Ned Martin Stringham was my grandfather. He was a grandfather in the cliché way. The kind of man you'd want for your grandpa. As a child he'd spoil me with presents and dollar bills when my family would visit him in Utah.
He loved country music and would take my grandmother dancing. Ned Stringham was the father of six girls. He worked many jobs, but his favorite was the Recreational Coordinator at the State Hospital in Provo, Utah. Ned taught me at an early age to refer to the place he worked as the 'State Hospital' and not the 'Mental Institution.'
Later in life, when I visited Ned at the State Hospital, I went to see him not as an employee in the Recreation Department but as a patient in the geriatric ward.
Ned was severely bipolar and when he didn't take his medication he became maniacally convinced that he was no longer Ned Martin Stringham (grandpa, husband and father) but Mar-Tie, Country Western Superstar. While seemingly harmful looking, off of his medication, Mar-Tie was a danger to himself and to others. This is why he was committed to the State Hospital.
It was difficult to enjoy the music he created because of the mental and financial anguish these recordings put on my family. He blew through lifesaving's hiring bands to back up his songs. He'd leave my grandmother for long periods of time to record his music. Once he returned with a new van, convinced he needed to purchase this vehicle so his band could tour America. A week or two later, the van was repossessed.
He recorded thousands of songs and had boxes and boxes of cassette tapes with his music and musings. However, his wife, daughters, grandchildren, myself didn't recognize or appreciate the oddness of our wacky relative. Nearly all of his music has been lost. He stored his cassette tapes at random storage units throughout Utah. Never remembering to pay his bills, the cassette tapes were probably sold for pennies at warehouse auctions.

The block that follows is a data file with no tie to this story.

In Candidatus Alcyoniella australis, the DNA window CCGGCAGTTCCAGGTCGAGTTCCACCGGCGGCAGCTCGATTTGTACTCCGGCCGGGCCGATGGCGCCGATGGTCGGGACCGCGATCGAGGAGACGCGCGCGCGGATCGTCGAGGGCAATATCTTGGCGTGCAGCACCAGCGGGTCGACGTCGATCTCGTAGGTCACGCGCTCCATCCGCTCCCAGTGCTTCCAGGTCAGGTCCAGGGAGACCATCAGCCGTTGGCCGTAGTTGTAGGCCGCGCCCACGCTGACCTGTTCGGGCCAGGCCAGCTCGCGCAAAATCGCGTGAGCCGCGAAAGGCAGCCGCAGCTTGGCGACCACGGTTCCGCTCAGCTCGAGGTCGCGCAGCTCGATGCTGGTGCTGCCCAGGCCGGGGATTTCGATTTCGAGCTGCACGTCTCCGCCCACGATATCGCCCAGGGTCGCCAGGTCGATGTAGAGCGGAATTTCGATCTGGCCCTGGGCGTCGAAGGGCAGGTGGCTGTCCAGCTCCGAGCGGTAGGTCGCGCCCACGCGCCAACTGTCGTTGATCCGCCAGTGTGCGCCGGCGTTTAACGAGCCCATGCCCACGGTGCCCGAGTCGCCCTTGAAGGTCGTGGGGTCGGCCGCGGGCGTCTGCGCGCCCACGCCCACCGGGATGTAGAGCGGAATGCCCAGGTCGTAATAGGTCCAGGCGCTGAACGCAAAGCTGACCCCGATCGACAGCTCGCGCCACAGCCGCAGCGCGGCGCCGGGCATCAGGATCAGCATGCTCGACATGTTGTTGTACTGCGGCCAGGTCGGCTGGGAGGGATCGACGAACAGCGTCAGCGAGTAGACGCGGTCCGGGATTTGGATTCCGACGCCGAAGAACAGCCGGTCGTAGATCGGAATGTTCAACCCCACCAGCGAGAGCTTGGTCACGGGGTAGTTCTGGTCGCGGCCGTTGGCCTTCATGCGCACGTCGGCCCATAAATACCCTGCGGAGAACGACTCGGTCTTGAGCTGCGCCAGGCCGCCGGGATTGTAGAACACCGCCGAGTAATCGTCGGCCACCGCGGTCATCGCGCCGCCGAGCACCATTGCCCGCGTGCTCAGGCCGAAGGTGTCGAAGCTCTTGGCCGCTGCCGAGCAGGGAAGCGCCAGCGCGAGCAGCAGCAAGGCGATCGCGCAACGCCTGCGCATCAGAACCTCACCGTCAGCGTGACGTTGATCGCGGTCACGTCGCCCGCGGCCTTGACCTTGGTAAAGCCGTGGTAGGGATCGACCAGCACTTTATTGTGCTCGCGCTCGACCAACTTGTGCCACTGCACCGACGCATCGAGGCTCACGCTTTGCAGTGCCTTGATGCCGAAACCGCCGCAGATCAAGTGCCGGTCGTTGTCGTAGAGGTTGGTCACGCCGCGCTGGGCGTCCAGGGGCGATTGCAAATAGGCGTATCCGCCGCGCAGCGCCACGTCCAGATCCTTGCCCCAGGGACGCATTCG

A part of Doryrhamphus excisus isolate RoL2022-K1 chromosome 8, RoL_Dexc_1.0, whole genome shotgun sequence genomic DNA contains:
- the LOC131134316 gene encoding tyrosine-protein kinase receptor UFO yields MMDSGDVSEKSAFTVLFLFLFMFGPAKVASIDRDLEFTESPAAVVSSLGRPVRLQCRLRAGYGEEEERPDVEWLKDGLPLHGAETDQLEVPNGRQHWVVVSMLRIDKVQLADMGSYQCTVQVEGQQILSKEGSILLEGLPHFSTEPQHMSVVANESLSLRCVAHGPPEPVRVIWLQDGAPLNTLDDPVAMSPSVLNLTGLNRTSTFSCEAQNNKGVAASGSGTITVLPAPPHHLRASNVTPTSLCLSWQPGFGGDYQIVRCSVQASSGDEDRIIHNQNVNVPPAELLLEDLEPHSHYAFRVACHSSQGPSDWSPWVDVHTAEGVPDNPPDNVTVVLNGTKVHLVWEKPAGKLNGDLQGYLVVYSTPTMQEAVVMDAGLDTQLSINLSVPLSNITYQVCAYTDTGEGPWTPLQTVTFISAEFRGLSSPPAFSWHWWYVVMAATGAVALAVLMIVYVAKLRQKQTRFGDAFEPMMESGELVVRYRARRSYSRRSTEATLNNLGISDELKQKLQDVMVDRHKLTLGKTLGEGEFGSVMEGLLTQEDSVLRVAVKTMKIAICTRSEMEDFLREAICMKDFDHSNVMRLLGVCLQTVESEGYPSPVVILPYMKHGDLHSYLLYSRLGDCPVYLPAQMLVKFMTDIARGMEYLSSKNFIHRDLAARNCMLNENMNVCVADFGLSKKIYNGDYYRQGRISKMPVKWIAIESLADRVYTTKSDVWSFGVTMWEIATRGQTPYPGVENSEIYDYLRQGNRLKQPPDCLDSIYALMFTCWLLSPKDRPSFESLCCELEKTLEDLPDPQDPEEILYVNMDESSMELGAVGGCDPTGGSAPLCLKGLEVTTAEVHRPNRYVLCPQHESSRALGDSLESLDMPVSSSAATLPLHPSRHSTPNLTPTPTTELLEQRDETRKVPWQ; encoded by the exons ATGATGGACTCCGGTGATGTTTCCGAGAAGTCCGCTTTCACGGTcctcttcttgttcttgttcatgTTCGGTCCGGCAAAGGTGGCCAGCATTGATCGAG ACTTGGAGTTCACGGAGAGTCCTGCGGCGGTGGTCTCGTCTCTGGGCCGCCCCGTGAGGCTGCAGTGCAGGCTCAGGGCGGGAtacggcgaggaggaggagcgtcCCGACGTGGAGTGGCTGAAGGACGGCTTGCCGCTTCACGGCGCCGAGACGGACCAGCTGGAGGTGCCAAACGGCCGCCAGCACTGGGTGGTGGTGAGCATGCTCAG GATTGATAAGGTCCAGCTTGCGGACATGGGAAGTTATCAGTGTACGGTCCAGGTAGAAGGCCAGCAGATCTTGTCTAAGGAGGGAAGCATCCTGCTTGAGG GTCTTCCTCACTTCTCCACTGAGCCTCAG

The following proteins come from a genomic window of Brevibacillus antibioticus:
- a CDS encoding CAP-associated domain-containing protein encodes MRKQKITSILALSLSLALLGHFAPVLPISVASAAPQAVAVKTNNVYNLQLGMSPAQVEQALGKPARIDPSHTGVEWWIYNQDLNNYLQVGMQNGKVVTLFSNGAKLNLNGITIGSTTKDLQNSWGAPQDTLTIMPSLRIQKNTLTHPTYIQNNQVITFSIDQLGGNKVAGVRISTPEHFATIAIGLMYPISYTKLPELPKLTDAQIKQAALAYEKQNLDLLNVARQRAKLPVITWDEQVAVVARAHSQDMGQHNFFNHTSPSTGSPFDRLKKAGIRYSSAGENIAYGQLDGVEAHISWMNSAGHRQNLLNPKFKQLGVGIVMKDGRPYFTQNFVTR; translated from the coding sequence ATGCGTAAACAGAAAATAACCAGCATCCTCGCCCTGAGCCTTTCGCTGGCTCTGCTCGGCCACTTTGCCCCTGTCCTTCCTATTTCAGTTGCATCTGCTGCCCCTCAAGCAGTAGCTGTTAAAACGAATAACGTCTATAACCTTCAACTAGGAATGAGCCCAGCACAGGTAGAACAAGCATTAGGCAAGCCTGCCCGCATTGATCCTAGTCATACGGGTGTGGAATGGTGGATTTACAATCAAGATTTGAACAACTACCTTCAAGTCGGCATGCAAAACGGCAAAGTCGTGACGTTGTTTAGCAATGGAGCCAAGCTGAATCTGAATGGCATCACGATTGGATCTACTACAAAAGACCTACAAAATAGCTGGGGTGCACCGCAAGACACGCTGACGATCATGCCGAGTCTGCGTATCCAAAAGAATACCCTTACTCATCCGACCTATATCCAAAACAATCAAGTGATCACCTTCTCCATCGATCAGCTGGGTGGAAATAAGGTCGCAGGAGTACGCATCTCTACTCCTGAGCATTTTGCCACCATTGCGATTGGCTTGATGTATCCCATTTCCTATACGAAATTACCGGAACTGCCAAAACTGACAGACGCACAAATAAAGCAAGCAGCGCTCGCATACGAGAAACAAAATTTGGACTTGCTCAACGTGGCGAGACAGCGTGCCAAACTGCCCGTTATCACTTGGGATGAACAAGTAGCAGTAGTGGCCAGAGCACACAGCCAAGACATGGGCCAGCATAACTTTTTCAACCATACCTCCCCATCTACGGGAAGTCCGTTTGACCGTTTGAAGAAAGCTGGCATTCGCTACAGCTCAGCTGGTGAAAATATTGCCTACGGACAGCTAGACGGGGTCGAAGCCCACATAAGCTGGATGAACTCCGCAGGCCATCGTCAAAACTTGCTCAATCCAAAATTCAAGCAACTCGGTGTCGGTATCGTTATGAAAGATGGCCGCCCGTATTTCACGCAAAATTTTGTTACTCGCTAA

After Mar-Tie died, I collected the few tapes he had in his room and played them for my friend Penny who had a show on the public radio station KRCL in Salt Lake City. She played some of Mar-Tie's music over the air and people (not many, but a few) began requesting other songs by Mar-Tie. One listener, Blair Sterrett who also had a radio show (on KWCR/Weber States 88.1 FM in Utah) asked for a copy of Mar-Tie's music. Blair then sent Mar-Tie to Otis Fodder and that's how, a few years after Mar-Tie's death, that he became unearthed.
Maybe one day more songs will surface, but for now these are the complete recordings of my avant garde grandfather, Mar-Tie, Country Western Superstar. - Phil Jacobsen
January 24, 2012 Subject:
This is extremely depressing, There really should be some sort of This American Life story on this,
Reviewer:Maury Brunner -
July 25, 2007 Subject:
sad and horrible
why anyone in their right mind would listen to this stuff is anybody's guess
sad and depressing
May 10, 2007 Subject:
Sad but memorable
Although the story of the man is kind of sad (maybe that's an understatement), all the same these are memorable recordings. Set aside his problems, musically he was quite unique. Maybe someone could make a documentary about Mar-Tie.